|00:00:00||Using X-rays to see inside your powdered metal materials and processes|
|00:04:39||Near net shape manufacturing|
|00:08:05||Cold Isostatic Pressing|
|00:08:55||Microstructure and performance|
|00:10:44||What information can be derived from XRF/XRD?|
|00:11:40||X-ray fluorescence (XRF)|
|00:12:13||X-ray fluorescence (XRF)|
|00:12:56||X-ray diffraction (XRD)|
|00:13:33||X-ray diffraction (XRD)|
|00:17:57||Phase analysis –Rietveld full pattern analysis|
|00:19:00||Phase analysis – Ferrite-Martensite-Austenite-Cementite|
|00:19:28||Phase analysis – Ferrite-Martensite-Austenite-Cementite|
|00:20:03||Line profile analysis|
|00:21:13||Crystallite size & microstrain analysis|
|00:21:54||Crystallite size & microstrain analysis|
|00:25:11||Results – chemical composition (XRF)|
|00:33:39||Results – Summary|
|00:34:27||Results – Summary|
|00:38:01||Thank you for your attentionQuestion & Answer SessionListening live:Ask your question by typing within the Q & A dialog boxListening on-demand:Send your questions email@example.com|
Near Net Shape (NNS) manufacturing describes a range of manufacturing techniques including additive manufacturing and metal injection molding which are used to directly produce parts that are close to the desired net size and shape. As this reduces the post-process machining and grinding required to produce the final part, the use of NNS can enable production costs to be cut by up to two thirds in some industries.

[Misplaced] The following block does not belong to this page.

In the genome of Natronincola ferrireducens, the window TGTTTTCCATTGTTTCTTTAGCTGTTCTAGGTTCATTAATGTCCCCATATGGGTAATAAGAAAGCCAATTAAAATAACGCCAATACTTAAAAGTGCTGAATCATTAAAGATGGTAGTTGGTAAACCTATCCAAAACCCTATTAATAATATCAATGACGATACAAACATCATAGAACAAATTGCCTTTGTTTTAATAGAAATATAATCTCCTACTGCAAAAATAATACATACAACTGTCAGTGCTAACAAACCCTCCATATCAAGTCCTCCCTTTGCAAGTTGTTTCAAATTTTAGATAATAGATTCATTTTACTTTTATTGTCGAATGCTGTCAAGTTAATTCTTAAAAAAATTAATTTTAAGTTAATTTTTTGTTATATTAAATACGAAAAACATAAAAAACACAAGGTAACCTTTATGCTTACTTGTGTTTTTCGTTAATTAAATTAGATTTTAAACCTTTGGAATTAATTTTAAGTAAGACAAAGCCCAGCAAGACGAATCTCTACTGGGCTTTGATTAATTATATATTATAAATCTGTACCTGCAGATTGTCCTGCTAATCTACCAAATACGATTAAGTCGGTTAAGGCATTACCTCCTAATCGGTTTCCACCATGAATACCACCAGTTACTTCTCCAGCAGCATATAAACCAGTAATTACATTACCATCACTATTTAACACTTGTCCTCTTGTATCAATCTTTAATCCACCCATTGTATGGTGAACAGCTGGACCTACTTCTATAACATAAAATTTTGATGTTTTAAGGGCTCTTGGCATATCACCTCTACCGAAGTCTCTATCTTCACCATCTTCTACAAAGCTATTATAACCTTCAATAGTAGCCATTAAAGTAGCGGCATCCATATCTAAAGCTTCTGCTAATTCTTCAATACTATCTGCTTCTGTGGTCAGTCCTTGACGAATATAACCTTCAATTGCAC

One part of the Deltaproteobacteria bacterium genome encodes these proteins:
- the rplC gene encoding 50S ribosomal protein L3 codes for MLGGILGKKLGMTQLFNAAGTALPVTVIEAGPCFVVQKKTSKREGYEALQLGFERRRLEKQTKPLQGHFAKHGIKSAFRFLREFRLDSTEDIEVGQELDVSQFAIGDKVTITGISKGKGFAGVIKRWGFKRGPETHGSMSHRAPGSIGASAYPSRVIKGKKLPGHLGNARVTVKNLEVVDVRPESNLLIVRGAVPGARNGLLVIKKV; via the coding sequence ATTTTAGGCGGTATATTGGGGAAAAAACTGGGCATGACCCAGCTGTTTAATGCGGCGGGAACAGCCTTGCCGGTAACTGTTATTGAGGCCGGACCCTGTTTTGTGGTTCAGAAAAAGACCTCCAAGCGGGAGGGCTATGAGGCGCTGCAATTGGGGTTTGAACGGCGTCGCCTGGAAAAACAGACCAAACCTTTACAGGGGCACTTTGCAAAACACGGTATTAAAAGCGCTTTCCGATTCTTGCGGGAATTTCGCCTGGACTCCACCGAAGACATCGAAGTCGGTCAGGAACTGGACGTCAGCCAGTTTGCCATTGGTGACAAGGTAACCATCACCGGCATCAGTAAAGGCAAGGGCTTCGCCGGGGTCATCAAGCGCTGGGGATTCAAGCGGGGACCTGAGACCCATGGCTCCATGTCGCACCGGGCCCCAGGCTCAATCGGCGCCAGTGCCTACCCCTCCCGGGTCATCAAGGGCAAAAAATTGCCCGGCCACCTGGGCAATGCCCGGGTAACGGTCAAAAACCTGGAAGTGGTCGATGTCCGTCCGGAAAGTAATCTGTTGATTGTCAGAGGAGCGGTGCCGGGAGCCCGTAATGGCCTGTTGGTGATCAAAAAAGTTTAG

Characterizing the physical and structural properties of metal powders used in NNS manufacturing processes such as Cold Isostatic Pressing (CIP) is important for assessing their suitability for a particular process route or end use application. Key characteristics include composition (chemical and phase), particle size distribution, particle shape, surface condition and microstructure, which impact powder properties such as packing, flowability, compressibility and sintering behavior. By better understanding the relationship between particle characteristics, bulk powder properties and process factors in relation to final product performance, it should be possible to develop a more robust and optimal set of design and manufacturing rules to give the required part consistency and quality.
In this webinar we present the results of a study in which X-ray diffraction (XRD) and X-ray fluorescence were used together with other analytical techniques such as hardness testing, particle size and morphological analysis to investigate how the physical properties of several iron-based alloy powders, produced using different manufacturing methods, influence performance in a CIP process.